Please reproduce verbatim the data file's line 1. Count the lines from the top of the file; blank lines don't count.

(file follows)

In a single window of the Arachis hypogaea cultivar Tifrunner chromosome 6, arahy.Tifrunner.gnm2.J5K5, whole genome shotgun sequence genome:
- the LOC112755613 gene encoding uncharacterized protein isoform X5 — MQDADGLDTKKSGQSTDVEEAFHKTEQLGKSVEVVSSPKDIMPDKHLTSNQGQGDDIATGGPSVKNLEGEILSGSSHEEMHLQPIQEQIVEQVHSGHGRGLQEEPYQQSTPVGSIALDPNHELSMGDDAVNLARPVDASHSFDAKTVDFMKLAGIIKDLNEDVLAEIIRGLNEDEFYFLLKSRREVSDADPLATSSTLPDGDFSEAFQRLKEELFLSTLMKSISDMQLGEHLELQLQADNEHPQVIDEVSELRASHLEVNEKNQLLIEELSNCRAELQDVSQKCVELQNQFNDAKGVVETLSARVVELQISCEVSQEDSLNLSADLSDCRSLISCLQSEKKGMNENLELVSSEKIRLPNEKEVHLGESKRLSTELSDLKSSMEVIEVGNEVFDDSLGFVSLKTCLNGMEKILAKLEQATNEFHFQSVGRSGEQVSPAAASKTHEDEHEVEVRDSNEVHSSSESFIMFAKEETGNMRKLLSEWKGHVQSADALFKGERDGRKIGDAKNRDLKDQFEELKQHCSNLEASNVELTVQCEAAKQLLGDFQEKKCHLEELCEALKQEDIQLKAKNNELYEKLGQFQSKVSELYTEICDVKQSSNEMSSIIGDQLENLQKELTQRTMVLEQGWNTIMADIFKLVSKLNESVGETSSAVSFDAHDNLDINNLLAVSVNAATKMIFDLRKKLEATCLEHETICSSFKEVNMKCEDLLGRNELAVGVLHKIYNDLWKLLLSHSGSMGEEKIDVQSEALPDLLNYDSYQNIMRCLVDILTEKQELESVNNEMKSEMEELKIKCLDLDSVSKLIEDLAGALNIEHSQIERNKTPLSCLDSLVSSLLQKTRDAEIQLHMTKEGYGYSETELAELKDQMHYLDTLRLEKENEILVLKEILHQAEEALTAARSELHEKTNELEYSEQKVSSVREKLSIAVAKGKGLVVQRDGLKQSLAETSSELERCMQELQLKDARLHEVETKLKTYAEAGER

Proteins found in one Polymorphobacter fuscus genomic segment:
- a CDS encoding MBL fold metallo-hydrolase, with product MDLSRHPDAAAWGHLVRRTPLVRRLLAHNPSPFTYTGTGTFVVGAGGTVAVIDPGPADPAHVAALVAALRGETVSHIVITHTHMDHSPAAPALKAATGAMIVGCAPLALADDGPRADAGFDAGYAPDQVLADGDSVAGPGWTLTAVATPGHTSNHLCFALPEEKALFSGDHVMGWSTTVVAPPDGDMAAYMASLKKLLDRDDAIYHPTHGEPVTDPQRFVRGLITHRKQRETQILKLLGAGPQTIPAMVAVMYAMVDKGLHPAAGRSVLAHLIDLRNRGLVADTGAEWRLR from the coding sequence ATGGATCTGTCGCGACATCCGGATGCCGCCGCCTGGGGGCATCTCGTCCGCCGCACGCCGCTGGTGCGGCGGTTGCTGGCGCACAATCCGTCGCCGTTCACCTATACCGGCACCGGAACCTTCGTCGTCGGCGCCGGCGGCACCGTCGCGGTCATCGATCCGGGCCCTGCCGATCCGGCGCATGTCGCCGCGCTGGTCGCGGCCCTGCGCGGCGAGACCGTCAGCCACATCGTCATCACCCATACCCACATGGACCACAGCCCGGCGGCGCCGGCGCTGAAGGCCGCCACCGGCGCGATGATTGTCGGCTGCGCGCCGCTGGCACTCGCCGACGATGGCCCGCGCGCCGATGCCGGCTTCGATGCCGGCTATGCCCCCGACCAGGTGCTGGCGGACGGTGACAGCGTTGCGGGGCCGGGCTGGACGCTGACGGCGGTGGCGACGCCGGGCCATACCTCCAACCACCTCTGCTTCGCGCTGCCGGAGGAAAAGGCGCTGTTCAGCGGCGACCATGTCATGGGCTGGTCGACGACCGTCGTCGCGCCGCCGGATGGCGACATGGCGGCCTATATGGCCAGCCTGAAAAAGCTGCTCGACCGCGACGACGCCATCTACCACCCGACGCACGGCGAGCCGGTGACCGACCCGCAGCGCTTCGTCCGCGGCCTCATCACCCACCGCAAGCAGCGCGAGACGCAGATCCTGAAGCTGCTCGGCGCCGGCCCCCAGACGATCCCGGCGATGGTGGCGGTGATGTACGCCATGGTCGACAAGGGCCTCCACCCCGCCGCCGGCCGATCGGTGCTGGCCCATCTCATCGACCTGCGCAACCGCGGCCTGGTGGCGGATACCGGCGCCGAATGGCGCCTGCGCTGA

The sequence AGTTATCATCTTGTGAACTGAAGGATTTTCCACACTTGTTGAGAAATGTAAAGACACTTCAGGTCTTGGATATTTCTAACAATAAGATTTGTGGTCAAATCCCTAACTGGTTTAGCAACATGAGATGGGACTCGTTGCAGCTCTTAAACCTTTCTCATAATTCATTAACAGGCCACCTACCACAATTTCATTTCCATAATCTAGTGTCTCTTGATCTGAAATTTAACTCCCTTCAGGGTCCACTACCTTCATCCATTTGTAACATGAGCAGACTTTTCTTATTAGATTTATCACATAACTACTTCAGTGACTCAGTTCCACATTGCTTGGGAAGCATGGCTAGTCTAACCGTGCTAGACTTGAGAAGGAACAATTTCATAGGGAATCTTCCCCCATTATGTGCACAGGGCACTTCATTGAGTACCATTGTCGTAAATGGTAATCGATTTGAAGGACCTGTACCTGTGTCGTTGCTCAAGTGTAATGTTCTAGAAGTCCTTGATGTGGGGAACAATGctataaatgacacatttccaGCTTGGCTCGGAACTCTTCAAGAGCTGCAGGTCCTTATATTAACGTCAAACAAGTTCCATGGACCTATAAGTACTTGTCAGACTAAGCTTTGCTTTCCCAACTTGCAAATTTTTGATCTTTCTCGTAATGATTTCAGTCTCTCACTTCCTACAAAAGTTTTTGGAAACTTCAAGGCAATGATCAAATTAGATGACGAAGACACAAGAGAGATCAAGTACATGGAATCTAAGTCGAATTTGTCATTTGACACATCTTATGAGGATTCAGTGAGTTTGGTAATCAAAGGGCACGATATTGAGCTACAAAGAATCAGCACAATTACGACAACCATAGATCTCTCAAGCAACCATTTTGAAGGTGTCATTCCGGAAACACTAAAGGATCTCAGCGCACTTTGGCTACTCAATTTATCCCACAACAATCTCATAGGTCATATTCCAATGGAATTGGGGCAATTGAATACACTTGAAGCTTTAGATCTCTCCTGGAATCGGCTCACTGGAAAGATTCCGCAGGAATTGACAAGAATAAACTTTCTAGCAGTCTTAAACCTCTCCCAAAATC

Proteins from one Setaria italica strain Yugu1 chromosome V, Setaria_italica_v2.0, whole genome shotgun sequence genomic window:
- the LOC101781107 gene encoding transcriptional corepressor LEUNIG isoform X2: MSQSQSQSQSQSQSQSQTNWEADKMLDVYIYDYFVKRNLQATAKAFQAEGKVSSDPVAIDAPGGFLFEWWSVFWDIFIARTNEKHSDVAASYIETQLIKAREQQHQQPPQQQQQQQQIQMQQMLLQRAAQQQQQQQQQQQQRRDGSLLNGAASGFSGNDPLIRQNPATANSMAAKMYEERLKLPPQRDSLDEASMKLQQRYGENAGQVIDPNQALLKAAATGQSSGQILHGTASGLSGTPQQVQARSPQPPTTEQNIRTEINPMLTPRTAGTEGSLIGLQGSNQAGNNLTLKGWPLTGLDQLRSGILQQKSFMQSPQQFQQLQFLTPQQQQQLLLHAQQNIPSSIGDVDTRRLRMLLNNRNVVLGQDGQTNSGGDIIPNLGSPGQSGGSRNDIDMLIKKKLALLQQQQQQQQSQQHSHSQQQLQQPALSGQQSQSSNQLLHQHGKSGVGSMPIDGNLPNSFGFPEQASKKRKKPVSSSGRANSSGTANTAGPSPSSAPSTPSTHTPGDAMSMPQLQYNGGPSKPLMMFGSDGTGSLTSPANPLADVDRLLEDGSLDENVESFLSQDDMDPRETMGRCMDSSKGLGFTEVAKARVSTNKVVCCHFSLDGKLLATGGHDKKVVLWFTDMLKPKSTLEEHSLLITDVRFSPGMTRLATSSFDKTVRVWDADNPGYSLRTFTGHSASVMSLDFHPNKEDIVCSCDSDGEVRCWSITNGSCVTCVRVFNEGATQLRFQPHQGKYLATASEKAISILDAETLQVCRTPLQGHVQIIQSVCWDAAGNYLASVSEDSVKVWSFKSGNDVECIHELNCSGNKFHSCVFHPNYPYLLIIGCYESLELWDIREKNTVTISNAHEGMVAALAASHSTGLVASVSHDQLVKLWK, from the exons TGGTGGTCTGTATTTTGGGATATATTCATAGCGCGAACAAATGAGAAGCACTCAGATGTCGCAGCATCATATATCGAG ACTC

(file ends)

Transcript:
In a single window of the Arachis hypogaea cultivar Tifrunner chromosome 6, arahy.Tifrunner.gnm2.J5K5, whole genome shotgun sequence genome: